Terry Kenyon, chairman of the Texas Freedom Network’s Board of Directors, said a committee has already begun a search to replace Smoot.
“The Texas Freedom Network has made great strides under Sam’s leadership,” Kenyon said. “We’re all proud of what she has accomplished and are obviously very sad to see her go.”
Among the accomplishments during Smoot’s tenure:… Read More
Texas Freedom Network President Backs Education Commissioner’s Call For Teaching State Health StandardsShare
Texas Freedom Network President Backs Education Commissioner’s Call For Teaching State Health Standards Commissioner calls on schools to “teach the state curriculum,” but new textbooks currently do not include mandated information on sex and health FOR IMMEDIATE RELEASE September 15, 2004
AUSTIN The president of the Texas Freedom Network today backed Texas Education Commissioner Shirley Neeley’s call for schools to teach to the state’s curriculum standards.
“Ms. Neeley is right on target in calling for schools to teach to the state’s curriculum standards,” said Samantha Smoot of the Texas Freedom Network.
“Now she needs to fulfill her responsibility as education commissioner by calling on the State Board of Education to insist that proposed new high school health textbooks conform to the health curriculum standards. Publishers must add mandated information about family planning and the prevention of sexually transmitted diseases like HIV to those textbooks.”
The new health textbooks currently include no information about contraception and STD prevention except through abstinence. Yet the Texas Essential Knowledge and Skills (TEKS) curriculum standards require that students be able to “analyze the effectiveness and ineffectiveness of barrier protection and other contraceptive methods” as well as abstinence.… Read More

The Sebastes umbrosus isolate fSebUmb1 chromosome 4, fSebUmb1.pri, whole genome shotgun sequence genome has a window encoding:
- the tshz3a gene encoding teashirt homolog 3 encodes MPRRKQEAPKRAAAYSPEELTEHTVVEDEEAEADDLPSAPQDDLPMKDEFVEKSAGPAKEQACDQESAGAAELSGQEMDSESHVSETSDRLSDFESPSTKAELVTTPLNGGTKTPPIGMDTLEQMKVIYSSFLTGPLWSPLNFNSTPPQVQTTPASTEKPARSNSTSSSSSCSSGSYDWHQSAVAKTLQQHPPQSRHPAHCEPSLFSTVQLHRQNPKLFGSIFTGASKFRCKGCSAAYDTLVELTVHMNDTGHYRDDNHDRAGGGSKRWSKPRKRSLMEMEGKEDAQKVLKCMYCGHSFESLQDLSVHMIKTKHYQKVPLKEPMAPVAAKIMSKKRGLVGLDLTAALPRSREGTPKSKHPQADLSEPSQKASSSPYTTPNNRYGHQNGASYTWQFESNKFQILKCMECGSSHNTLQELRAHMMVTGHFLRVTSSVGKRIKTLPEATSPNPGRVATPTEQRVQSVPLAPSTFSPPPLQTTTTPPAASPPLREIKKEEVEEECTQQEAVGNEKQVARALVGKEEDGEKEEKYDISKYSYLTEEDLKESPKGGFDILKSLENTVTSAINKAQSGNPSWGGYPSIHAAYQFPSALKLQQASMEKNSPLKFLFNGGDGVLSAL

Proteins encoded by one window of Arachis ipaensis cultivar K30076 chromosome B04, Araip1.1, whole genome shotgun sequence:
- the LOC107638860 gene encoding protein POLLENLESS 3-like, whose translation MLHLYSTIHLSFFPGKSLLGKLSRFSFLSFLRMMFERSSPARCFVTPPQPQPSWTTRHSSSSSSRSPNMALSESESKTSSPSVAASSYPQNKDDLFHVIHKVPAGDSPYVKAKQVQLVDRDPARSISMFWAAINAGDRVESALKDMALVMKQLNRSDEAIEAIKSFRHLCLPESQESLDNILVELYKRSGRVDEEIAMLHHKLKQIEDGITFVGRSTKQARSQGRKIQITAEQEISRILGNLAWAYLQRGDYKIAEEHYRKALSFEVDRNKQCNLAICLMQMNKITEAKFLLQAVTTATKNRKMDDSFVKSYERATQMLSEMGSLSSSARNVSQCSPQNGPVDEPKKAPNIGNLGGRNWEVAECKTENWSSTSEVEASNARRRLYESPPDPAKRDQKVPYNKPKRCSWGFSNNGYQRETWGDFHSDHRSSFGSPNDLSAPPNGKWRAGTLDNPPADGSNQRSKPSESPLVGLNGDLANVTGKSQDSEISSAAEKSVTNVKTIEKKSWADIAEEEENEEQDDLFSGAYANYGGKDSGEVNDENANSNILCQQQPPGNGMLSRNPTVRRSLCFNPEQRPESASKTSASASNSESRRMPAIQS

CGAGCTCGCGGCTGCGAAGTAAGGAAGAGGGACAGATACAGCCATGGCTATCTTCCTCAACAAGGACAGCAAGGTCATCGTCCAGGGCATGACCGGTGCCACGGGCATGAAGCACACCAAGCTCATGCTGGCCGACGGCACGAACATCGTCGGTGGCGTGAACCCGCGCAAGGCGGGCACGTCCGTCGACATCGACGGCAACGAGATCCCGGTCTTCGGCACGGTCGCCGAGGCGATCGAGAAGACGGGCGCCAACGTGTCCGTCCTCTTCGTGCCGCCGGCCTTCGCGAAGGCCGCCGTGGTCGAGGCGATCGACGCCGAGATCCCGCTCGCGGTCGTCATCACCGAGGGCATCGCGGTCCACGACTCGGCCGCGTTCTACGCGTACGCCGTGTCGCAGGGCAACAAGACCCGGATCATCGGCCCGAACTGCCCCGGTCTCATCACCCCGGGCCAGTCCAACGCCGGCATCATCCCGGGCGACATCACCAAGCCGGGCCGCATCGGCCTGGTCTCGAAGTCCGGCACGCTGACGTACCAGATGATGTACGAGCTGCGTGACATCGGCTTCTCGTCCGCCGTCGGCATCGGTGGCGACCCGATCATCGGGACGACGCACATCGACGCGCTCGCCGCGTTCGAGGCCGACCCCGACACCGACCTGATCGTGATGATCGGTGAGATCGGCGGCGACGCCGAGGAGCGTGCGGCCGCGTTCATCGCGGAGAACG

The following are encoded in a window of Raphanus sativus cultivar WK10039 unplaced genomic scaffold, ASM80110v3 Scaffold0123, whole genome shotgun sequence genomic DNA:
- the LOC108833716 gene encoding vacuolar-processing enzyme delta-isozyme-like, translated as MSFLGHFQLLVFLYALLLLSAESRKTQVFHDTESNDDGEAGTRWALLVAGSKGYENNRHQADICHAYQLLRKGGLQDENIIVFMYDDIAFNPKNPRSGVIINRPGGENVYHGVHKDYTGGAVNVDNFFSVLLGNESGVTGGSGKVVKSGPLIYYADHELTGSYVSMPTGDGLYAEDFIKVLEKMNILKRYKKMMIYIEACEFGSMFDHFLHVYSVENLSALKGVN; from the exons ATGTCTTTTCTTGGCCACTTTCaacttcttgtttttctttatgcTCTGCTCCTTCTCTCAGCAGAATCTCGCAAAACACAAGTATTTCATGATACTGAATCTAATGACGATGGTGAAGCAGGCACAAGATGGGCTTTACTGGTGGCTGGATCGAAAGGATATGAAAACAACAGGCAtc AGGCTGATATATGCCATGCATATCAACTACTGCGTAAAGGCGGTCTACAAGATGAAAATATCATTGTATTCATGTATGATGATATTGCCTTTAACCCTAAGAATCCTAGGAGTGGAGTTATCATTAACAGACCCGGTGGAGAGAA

Experts, Organizations Call For Responsible Health Textbooks In Texas High Schools State Board of Education Hears Testimony on Proposed Textbooks that Omit Vital Information on Preventing Pregnancy and Sexually Transmitted Diseases FOR IMMEDIATE RELEASE July 14, 2004
AUSTIN The State Board of Education (SBOE) should insist that publishers conform to all curriculum standards by adding basic, reliable information on birth control and disease prevention to their proposed new high school health textbooks, said the president of the Texas Freedom Network on Wednesday.
“Families are faced with more challenges than ever in raising healthy, responsible children, and they need common sense, practical information on sex and health that deals with the real-life situations they face every day,” said Texas Freedom Network President Samantha Smooth.
Smoot spoke at a public hearing on health textbooks up for approval by the SBOE.
She joined representatives from organizations like Planned Parenthood, clergy, medical experts, educators, parents and other mainstream Texans who lined up Wednesday to call for responsible high school health textbooks. A vast majority of the more than 100 people who signed up to testify opposed the lack of information about sex and health in the textbooks.… Read More